She was confused. Had he moved? Had it been that long since she’d talked to him? She felt compelled to check in even though she knew it was probably a bad idea. Something inside of her wouldn’t let her not go see him.

She drove south across a bridge where industry lines up behind ditches, fish boats tower in dry dock and the road to the marina T-bones at the river. Turn left, drive all the way to the end, you’re there.

She got out and walked down the metal ramp to the dock below. Her footsteps crunched on the frosty deck.  It was October 31. Halloween. When she stepped onto the porch, his floating home dipped slightly. She opened the screen door and knocked hard. She told herself that no matter what he said, she wasn’t going anywhere. She wanted to talk to him.

After a long absence, the place looked even more dilapidated than she’d remembered. It was the first time she’d realized that its outsides were a likeness of his insides: worn.

She’d knocked louder the second time and when he opened the door, and the sun streamed into his eyes, he hesitated until he saw that it was her. She thought she detected a smirk.  He stared at her briefly.

It was a surprised pause. Then,  all he said was “Come in.”

She gave him a hug and he responded, loosely, as if he was already somewhere else.

“What the hell’s wrong with your phone?”

He shrugged. She noticed and ignored it.

As they moved to sit down, she was nervous. Small talk. So unlike them. She scanned the room as if she’d come to collect memories.  The wooden bookshelves, his flat pipe, the blue tea tin he kept his pot in.  The way the sun streamed through the dusty blinds and hit the bottom step on the stairs that led to his bedroom.  His dog. His cat.  That ugly chair, the one he was sitting in, the one she hated that bled white stuffing because it doubled as the cat’s scratching post.  Even the smell, nicotine damp and river moldy. She took it all in.

It was so cold inside that she kept her coat on.

He didn’t offer her tea.

She didn’t know why then, but she figured it out later. He knew that she would have asked for milk and then she would have seen that his fridge was almost empty. Inside her head, she began a debate, back and forth, back and forth. She was trying to figure out how to say what she hadn’t even counted on needing to say before she’d dropped by. She didn’t know why saying the words suddenly felt so urgent.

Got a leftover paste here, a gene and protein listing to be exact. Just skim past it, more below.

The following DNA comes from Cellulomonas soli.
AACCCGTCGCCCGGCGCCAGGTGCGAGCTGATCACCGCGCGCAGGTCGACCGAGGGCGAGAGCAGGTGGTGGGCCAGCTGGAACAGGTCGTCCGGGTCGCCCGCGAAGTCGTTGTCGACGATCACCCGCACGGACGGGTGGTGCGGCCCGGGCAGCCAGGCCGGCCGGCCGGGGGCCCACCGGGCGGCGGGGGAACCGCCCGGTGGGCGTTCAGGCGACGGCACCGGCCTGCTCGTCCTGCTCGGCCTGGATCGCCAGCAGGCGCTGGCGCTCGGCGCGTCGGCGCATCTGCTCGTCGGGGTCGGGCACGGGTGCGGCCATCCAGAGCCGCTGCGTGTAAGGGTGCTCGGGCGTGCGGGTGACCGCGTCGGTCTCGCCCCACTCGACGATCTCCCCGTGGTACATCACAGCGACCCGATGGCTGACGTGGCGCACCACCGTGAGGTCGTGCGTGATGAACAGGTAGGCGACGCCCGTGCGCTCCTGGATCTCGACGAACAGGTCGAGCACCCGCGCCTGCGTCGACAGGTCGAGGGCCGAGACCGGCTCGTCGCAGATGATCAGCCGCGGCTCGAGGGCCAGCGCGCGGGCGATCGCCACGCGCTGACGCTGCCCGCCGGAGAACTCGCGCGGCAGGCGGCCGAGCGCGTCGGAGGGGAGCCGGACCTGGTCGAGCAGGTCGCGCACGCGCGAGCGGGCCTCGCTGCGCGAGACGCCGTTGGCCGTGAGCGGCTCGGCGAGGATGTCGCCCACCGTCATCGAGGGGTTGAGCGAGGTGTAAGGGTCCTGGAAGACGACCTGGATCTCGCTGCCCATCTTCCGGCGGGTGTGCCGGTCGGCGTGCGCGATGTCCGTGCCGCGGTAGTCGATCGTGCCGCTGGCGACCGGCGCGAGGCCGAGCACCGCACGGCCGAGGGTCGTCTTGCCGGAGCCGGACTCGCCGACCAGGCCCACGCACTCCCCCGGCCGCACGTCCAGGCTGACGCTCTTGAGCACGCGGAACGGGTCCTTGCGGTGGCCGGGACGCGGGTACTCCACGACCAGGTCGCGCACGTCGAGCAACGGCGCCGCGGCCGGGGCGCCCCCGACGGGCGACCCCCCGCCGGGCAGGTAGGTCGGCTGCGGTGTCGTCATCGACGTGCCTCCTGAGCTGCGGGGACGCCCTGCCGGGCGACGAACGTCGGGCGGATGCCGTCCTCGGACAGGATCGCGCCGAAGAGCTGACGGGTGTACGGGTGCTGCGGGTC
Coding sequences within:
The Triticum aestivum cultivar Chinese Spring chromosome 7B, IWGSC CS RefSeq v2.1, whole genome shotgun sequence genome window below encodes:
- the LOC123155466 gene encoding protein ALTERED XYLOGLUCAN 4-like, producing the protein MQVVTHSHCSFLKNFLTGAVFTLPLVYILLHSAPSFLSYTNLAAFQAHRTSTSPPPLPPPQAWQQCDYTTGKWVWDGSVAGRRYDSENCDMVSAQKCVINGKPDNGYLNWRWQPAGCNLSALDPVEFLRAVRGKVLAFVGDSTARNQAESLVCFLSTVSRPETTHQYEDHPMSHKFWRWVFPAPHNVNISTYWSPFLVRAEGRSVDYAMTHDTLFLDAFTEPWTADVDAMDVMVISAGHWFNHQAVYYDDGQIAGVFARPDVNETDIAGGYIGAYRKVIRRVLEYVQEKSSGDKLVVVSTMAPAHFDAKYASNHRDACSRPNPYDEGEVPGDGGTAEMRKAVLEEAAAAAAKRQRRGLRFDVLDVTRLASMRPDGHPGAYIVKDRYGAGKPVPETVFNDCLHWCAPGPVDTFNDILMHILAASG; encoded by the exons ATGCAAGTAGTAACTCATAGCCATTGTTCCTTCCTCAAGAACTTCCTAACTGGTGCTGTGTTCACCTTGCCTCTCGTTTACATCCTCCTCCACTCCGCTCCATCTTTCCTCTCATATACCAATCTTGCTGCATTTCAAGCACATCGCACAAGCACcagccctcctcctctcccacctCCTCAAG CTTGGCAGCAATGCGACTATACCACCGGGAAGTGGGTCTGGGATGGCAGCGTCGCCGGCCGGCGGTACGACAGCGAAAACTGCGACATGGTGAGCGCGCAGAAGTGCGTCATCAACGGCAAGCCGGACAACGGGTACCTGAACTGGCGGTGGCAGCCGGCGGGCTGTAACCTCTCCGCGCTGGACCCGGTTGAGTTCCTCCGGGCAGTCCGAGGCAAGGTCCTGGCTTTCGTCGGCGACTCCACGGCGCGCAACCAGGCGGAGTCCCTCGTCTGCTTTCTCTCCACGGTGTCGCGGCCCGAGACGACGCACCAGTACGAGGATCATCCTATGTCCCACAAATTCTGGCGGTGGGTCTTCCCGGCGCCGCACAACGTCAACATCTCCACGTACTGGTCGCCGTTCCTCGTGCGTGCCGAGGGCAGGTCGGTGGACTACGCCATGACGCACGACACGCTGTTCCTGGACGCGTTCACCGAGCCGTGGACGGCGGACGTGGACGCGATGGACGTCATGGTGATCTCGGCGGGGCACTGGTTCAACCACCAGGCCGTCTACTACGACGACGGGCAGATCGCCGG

He was complaining about his best friend, his neighbors.

“ I’ve told him before, don’t come over here at dinner. He doesn’t listen.  It’s so disrespectful.  I’m sick of him.”

She remained silent. Her silence punctuated his anger, gnawed at her confusion. “I’m sick of all of them,” he said.

It was out of character; a rant, petty, angry, unreasonable.  She knew that now was not the time for her opinions.

Instead she took a breath before she said it; the words sounded broken, a fragile plea bargain.  “I still love you, ya know.” Her voice cracked.

“I know.” That was all he said.

Sometimes there’s no point in saying what won’t change a thing. She got that.

She never intended to stay long and n0w she was ready to leave.

When she got to the door, she said, “I don’t know what to say.”

“There isn’t anything to say.”    He emphasized the word “isn’t”. He sounded annoyed.

Imagine. Them . Nothing to say.

She walked back along the dock up the ramp. Halfway to the top she turned slightly to see if he was watching her through the kitchen window. He wasn’t.  She looked back again just in case. She looked back three more times and as she drove away she noticed a starburst of light reflecting off the top left hand corner of the windowpane. She’d never seen that before. She couldn’t stop examining it. It seemed imbued with meaning.

She didn’t know what she thought or felt. Every nerve in her body was trying to tell her.  For most of the rest of that day she thought about him. She told herself that maybe, in a few days, she’d drop by again. As soon as she had that thought, she knew she wouldn’t

A week later, her phone rang just after five o clock. His best friend’s voice, the one he was mad at, was on the other end. She was surprised. He’d never called her before.

Just  two words. “Mac’s gone,” was all he said.

“What?”

“This morning. Early. In his car.

She heard him. She just wasn’t sure she understood. She instinctively knew it was a time for self-protection.  Maybe they just couldn’t find him. Maybe he’d just needed to get away.

“Where?”

“Other end of the marina. Stranger found him. Engine still running. Firemen smashed the driver’s window to get at him. It was too late.”

She inhaled. A sound she’d never heard before, the kind that ramps up like a siren, as if someone had jabbed her, the sound a small animal makes when it’s injured, leaked out of her.

A few days later, she opened one of the typewritten letters he’d left for her.

The last line said:  “So that’s it. I’ve spent all the money. Smoked all the pot. Drank all the wine.  I have enough cigarettes to last me through this last night. And, truth to tell, I never wanted to be sixty anyway.”

As epiphanies go, she didn’t care much for that one.